MADISON — A state senator is looking to reintroduce a bill that would change how Wisconsin redraws its Senate and Assembly districts in 2020.
Sen. Dave Hansen, D-Green Bay, is hoping to initiate a legislative change that would take the responsibility of drawing the state’s voting maps out of the hands of potentially biased legislators and assign that task to an independent entity.
Hansen, among many here in the state and even some across the country, believes Wisconsin has been gerrymandered, meaning that its voting districts have been unfairly drawn to over-represent one party and under-represent another.
“Legislators are supposed to represent the people,” Hansen said. “Wisconsin is no longer a democracy.”
Similar bills have been proposed before in Wisconsin — as recently as January 2017 — but they’ve all been rejected. Hansen commended Sen. Todd Novak, R-Dodgeville, for being the only Republican to cross the aisle to support his proposals.
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A week after winning his midterm election ended on Nov. 6, Hansen announced plans to bring back his redistricting bill.
Assembly Speaker Robin Vos, R-Rochester, has continually dismissed this issue. Last week, he told the Wisconsin State Journal that accusations of gerrymandering in Wisconsin are “made up” and part of the Democrats’ “failed agenda.”
County by county
Part of the reason Hansen keeps trying is because he’s been bolstered by growing grassroots support in Wisconsin for voting map reform.
The Racine County Board is one of 41 county boards across the state that have passed anti-gerrymandering resolutions in the past five years, calling for the state legislature to change its voting district drawing policies.
Racine’s resolution was passed unanimously on Aug. 28.
“For years, by both parties, (Wisconsin) has been gerrymandered,” County Supervisor Janet Bernberg of Wind Point said in August. “Everyone is guilty of that. In this day and age, I think … (it would) be much fairer to have a nonpartisan group in charge of redistricting.”
Is Wisconsin gerrymandered?
After every census, Wisconsin is required to redraw its voting district lines to ensure that every elected official represents the same number of voters as each of their peers at the local, state and national levels of government.
Right now, there aren’t a lot of rules in place in Wisconsin that define how districts have to be drawn, so long as every district contains the same number of people. Hansen accuses Republicans of abusing this freedom by unfairly drawing maps in their favor in 2012, soon after Gov. Scott Walker was first elected while Republicans controlled both the state Assembly and Senate.
Hansen uses results from the Nov. 6 election as evidence of this claim.
Of the 99 Assembly elections that ended this month, 61 of them had both a Republican and a Democrat on the ballot.
Of the 38 uncontested districts (excluding independent candidates), Democrats won 29 of them, and Republicans won nine.
Like many Democrats, Hansen believes this is the result of “packed districts,” where the Republicans who drew the maps six years ago “packed” left-leaning voters in certain districts so that they wouldn’t be able to affect right-leaning districts.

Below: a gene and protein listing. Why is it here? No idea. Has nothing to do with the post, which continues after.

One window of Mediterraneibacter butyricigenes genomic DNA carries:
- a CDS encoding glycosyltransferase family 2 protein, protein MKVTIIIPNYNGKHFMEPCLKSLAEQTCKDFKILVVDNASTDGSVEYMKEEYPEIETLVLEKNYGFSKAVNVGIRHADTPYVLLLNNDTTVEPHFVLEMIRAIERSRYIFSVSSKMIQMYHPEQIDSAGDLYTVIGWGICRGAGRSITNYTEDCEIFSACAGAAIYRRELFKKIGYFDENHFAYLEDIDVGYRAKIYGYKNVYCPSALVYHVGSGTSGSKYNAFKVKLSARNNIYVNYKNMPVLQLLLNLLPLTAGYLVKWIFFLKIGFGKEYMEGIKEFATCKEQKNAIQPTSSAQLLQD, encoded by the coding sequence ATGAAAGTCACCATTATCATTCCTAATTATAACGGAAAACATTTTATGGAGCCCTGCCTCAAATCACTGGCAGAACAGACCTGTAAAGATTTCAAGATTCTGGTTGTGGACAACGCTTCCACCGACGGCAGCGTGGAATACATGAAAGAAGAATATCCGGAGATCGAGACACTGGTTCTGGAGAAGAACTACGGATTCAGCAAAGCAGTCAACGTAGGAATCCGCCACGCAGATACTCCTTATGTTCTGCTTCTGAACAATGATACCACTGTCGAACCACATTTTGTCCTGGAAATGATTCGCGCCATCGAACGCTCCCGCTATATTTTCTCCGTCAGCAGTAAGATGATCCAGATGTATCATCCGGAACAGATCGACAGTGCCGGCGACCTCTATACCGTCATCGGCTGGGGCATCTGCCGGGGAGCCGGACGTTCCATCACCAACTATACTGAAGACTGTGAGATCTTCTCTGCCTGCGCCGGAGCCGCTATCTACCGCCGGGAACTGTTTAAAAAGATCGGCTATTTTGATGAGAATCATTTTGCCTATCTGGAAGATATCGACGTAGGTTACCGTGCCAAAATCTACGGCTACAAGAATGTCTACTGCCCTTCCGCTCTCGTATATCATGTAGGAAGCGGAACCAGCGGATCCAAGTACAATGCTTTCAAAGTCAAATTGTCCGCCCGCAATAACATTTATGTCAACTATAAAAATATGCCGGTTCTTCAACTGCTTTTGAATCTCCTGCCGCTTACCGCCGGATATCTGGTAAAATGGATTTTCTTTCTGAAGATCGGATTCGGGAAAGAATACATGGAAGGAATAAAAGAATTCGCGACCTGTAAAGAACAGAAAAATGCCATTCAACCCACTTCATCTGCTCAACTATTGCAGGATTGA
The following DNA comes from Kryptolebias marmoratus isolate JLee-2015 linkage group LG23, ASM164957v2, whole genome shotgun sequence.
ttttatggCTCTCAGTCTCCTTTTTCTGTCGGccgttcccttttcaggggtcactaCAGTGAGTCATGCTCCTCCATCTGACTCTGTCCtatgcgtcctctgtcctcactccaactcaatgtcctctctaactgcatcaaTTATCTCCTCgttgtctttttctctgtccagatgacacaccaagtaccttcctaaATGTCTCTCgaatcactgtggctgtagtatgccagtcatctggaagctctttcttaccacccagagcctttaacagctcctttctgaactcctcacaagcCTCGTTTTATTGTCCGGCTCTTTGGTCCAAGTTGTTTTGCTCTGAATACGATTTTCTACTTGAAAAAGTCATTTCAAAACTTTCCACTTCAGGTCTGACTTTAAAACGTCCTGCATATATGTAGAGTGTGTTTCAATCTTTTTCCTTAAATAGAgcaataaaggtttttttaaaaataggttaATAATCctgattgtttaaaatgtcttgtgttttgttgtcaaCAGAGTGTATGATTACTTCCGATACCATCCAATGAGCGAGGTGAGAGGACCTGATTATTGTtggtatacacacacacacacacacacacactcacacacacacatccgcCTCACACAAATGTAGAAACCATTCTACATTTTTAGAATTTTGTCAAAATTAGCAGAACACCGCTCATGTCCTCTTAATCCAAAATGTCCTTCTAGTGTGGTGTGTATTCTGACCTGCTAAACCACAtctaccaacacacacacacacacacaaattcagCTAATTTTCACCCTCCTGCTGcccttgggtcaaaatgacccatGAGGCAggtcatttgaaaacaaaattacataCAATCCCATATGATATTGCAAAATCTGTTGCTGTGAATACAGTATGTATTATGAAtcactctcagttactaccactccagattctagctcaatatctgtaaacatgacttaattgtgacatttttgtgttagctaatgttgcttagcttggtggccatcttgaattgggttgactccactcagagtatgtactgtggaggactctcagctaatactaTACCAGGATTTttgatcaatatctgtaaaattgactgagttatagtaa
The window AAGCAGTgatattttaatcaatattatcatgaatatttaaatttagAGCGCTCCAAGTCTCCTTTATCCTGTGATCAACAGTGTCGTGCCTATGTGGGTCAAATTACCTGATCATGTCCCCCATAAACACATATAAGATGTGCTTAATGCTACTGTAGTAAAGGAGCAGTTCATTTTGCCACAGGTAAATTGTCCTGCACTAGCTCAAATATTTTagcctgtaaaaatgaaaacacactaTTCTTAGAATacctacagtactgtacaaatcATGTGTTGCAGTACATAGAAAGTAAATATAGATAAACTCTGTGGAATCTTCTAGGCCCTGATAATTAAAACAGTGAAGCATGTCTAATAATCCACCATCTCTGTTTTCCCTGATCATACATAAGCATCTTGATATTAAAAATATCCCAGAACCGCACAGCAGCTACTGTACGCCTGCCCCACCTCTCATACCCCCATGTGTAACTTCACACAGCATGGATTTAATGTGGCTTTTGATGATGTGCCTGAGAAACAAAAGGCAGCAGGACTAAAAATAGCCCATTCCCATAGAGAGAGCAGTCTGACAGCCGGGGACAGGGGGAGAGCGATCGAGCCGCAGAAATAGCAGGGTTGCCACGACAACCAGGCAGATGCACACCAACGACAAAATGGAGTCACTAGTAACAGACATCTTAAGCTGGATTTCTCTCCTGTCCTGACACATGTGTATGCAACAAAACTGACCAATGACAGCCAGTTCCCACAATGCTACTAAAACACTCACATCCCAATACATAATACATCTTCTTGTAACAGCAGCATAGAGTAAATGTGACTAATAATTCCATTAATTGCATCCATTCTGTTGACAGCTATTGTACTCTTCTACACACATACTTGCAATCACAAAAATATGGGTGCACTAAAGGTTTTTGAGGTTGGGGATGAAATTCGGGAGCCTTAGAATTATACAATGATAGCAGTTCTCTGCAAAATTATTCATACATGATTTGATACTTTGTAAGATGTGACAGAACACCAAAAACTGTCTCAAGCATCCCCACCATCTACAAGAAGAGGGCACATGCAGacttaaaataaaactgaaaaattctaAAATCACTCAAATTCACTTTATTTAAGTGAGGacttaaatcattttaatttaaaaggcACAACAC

As for the 61 contested elections, 55 were won by Republicans and six by Democrats. Of the two-party votes cast in those contested races, 57.68 percent of the votes went to Republicans, with 42.32 percent being cast in favor of Democrats.
Hansen believes that the close governor’s race — where Democrat Tony Evers defeated Republican Scott Walker by less than 2 percent of the total vote — is evidence that Wisconsinites are relatively evenly split between favoring Republicans and Democrats, even though Republicans control nearly two-thirds of the seats in the Assembly.
“You would think it be near even,” Hansen said. “We are not this red.”
In 2016, a federal panel of judges found that Wisconsin’s state Assembly districts were illegally gerrymandered, but the U.S. Supreme Court reset that decision in June by sending the case back to a lower court. The Supreme Court is expected to look at the case again in April 2019.
In 32 states (including Wisconsin), legislators have the sole ability to create their states’ legislative voting districts, according to The Brennan Center for Justice at the New York University Law School.
The remaining states use independent commissions or agencies to create their maps without legislators directly overseeing the process. State legislatures still have to approve the maps the independent groups created, however. In Wisconsin, the governor also has the power to veto the proposed maps.
Hansen wants to implement the Iowa Model in Wisconsin.
“It works and it doesn’t cost a lot of money,” he said.
The Iowa Model, established in that state in 1980, uses the nonpartisan Legislative Services Agency — a nonpartisan group of legislative staffers — to draw maps.
The LSA is barred from using any political data in its work. Instead, the agency works to avoid breaking up cities and districts so that neighbors will be voting in the same elections, while of course ensuring that the state population is evenly distributed across each district.
After getting shut down in past proposals, having a Democrat in the governor’s seat gives Hansen hope that one of his bills may be passed. He’s also emboldened by the growing Fair Map Movement.
In addition to the 41 county boards that have passed resolutions, a local candidate — Joel Jacobsen, who lost to Vos in the 63rd Assembly District — campaigned almost exclusively on an anti-gerrymandering platform.
“We’ll continue our fair maps fight,” Jacobsen said on Nov. 6, minutes after he realized Vos would win the election. “We continue to see popular votes where constituents are not fully represented.”